Heatwave 2022: Why are trains cancelled today? Why railway tracks buckle in hot weather

Record temperatures have been broken across the UK after an extreme heatwave saw some locations such as London hit more than 40C

Commuters in the UK have been hit with cancellations and delays due to extreme weather.

Train infrastructure has literally buckled under the heat, with temperatures as high as 41C recorded in the south and east of the country.

Avanti West Coast trains were completely withdrawn, while there were cancellations and reduced services with other operators such as LNER and East Midlands Railway.

But why are British train track so badly affected by high temperatures, and how does infrastucture compare to countries with traditionally warmer climates?

Extreme temperatures have left train tracks in the UK buckling - but why does it happen? (Credit: Adobe)Extreme temperatures have left train tracks in the UK buckling - but why does it happen? (Credit: Adobe)
Extreme temperatures have left train tracks in the UK buckling - but why does it happen? (Credit: Adobe)

Why have trains been cancelled today?

The unprecedented heatwave currently facing the UK has thrown everyday life into disarray.

Airports have suspended flights, and wildfires have broken out in parts of the country.

Train schedules have been heavily disrupted by the weather, with services in England Wales and Scotland delayed or cancelled.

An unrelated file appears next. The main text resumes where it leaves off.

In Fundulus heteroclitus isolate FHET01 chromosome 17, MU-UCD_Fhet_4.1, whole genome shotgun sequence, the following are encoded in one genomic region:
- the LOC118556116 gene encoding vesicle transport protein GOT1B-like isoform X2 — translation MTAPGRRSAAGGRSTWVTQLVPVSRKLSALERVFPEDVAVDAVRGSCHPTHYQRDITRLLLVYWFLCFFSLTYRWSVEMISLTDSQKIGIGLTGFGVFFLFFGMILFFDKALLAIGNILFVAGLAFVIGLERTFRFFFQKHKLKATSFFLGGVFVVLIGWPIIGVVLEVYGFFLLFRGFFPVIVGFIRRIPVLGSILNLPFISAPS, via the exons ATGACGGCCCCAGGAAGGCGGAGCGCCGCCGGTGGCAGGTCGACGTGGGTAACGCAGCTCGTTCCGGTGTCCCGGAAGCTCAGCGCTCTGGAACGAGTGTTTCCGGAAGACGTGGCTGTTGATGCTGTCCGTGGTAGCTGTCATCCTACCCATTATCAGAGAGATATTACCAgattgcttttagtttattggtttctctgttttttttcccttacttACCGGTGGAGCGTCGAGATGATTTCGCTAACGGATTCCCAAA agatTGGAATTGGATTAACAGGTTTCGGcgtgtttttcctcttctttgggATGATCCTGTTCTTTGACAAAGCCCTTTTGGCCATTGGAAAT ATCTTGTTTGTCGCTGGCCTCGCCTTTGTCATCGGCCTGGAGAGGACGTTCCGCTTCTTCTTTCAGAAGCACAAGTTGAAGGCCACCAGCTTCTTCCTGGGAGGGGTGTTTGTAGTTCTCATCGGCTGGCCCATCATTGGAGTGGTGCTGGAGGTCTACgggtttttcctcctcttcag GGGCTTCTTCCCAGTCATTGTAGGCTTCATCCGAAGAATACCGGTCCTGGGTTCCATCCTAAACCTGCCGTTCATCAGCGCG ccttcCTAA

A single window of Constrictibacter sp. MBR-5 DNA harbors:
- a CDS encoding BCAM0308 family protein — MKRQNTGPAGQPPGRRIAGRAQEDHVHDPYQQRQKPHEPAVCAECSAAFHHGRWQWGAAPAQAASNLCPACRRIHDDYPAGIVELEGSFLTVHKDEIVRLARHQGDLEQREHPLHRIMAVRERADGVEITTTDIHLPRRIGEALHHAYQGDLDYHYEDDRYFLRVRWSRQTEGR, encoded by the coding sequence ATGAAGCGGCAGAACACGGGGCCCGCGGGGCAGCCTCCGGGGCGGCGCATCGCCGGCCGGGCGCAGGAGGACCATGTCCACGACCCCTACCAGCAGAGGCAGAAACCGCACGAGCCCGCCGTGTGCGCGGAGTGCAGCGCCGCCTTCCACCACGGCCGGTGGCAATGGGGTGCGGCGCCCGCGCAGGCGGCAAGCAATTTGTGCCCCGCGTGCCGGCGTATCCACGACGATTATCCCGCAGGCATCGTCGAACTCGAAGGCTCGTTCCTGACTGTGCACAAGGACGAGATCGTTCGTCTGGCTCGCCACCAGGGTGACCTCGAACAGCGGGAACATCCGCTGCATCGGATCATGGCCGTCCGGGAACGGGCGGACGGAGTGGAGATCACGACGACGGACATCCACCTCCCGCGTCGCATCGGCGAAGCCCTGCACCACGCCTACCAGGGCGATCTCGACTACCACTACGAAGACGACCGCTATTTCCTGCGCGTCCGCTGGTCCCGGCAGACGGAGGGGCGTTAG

This is due to a number of reasons caused by the high temperatures.

Train lines have buckled in areas, while wildfires close to tracks have left carriages unable to pass.

Likewise, signalling faults have also been caused by the 40C+ temperatures.

Why do train tracks buckle?

The current rail infrastructure in the UK is not able to deal with higher temperatures, instead being designed to handles a wider range of milder temperatures.

Damage to tracks happens when the temperature and heat surrounding the tracks gets so high that the metal starts to expand.

This expansion means that tracks can move and bend, and in serious cases, they can start to curve.

This is known as buckling.

If carriages were to try and travel over these tracks, serious safety issues could arise including the carriage coming off the track.

Network Rail say that the track temperature that the steel beams can withstand is normally around 46C – roughly equivalent to air temperature of around 30°C.

Buckling and damage can also happen in extremely cold weather.

What can be done to combat buckled train tracks?

In order to combat strain on the tracks, trains may be slowed down while passing, in order to excert less force on the already-under pressure tracks.

Rail infrastructure across the world is different in all cases, with countries implementing tracks and structures which can withstand the most average weather conditions in that location.

Network Rail say simply replacing tracks with those used in warmer climates is not an option, as these tracks will have worse problems when the cold British winter temperatures hit.

The transport company does have some methods, such as painting parts of the rails white to absorb less heat, to try and comabt the steel from heating up too much, but extremely high temperature as seen recently in the UK has bypassed these methods.

Therefore, as the climate changes across the world and summers get warmer and winter get colder as a result of climate change, train tracks in the UK may see more disruption in the future.